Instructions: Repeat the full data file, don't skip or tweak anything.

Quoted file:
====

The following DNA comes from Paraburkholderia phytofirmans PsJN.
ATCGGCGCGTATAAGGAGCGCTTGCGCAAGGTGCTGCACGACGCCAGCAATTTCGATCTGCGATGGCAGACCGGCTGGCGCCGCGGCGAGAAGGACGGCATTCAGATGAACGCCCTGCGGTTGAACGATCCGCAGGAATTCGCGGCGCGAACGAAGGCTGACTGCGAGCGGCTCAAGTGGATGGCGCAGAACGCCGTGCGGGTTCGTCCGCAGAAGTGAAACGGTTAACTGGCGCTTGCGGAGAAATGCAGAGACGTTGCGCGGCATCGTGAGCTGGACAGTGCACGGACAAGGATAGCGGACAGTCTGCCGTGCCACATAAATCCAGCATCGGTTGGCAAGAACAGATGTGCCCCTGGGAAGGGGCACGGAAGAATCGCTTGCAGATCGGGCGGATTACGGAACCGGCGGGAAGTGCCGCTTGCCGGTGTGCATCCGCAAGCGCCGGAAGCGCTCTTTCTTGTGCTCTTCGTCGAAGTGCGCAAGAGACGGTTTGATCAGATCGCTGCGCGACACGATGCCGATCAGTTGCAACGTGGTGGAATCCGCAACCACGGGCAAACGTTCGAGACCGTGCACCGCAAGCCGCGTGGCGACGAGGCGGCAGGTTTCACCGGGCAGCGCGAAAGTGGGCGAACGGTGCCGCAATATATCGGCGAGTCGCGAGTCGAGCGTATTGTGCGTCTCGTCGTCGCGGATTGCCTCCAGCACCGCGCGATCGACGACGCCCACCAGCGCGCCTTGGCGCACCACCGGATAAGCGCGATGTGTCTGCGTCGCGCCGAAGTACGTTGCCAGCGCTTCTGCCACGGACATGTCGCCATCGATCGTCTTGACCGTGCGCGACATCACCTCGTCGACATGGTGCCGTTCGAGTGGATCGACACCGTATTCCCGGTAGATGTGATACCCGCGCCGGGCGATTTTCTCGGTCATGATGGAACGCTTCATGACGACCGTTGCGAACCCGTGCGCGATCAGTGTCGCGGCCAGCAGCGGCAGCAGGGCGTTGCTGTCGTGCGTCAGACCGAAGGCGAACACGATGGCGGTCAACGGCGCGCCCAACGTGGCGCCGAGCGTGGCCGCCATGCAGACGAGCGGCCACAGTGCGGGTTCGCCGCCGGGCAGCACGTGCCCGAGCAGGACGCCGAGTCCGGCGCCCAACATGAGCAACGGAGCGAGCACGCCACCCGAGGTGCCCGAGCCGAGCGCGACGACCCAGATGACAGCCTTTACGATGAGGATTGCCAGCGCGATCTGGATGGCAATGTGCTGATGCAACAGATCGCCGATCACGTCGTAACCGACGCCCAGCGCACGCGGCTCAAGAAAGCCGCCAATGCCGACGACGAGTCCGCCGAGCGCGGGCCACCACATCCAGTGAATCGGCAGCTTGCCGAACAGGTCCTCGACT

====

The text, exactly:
The following DNA comes from Paraburkholderia phytofirmans PsJN.
ATCGGCGCGTATAAGGAGCGCTTGCGCAAGGTGCTGCACGACGCCAGCAATTTCGATCTGCGATGGCAGACCGGCTGGCGCCGCGGCGAGAAGGACGGCATTCAGATGAACGCCCTGCGGTTGAACGATCCGCAGGAATTCGCGGCGCGAACGAAGGCTGACTGCGAGCGGCTCAAGTGGATGGCGCAGAACGCCGTGCGGGTTCGTCCGCAGAAGTGAAACGGTTAACTGGCGCTTGCGGAGAAATGCAGAGACGTTGCGCGGCATCGTGAGCTGGACAGTGCACGGACAAGGATAGCGGACAGTCTGCCGTGCCACATAAATCCAGCATCGGTTGGCAAGAACAGATGTGCCCCTGGGAAGGGGCACGGAAGAATCGCTTGCAGATCGGGCGGATTACGGAACCGGCGGGAAGTGCCGCTTGCCGGTGTGCATCCGCAAGCGCCGGAAGCGCTCTTTCTTGTGCTCTTCGTCGAAGTGCGCAAGAGACGGTTTGATCAGATCGCTGCGCGACACGATGCCGATCAGTTGCAACGTGGTGGAATCCGCAACCACGGGCAAACGTTCGAGACCGTGCACCGCAAGCCGCGTGGCGACGAGGCGGCAGGTTTCACCGGGCAGCGCGAAAGTGGGCGAACGGTGCCGCAATATATCGGCGAGTCGCGAGTCGAGCGTATTGTGCGTCTCGTCGTCGCGGATTGCCTCCAGCACCGCGCGATCGACGACGCCCACCAGCGCGCCTTGGCGCACCACCGGATAAGCGCGATGTGTCTGCGTCGCGCCGAAGTACGTTGCCAGCGCTTCTGCCACGGACATGTCGCCATCGATCGTCTTGACCGTGCGCGACATCACCTCGTCGACATGGTGCCGTTCGAGTGGATCGACACCGTATTCCCGGTAGATGTGATACCCGCGCCGGGCGATTTTCTCGGTCATGATGGAACGCTTCATGACGACCGTTGCGAACCCGTGCGCGATCAGTGTCGCGGCCAGCAGCGGCAGCAGGGCGTTGCTGTCGTGCGTCAGACCGAAGGCGAACACGATGGCGGTCAACGGCGCGCCCAACGTGGCGCCGAGCGTGGCCGCCATGCAGACGAGCGGCCACAGTGCGGGTTCGCCGCCGGGCAGCACGTGCCCGAGCAGGACGCCGAGTCCGGCGCCCAACATGAGCAACGGAGCGAGCACGCCACCCGAGGTGCCCGAGCCGAGCGCGACGACCCAGATGACAGCCTTTACGATGAGGATTGCCAGCGCGATCTGGATGGCAATGTGCTGATGCAACAGATCGCCGATCACGTCGTAACCGACGCCCAGCGCACGCGGCTCAAGAAAGCCGCCAATGCCGACGACGAGTCCGCCGAGCGCGGGCCACCACATCCAGTGAATCGGCAGCTTGCCGAACAGGTCCTCGACT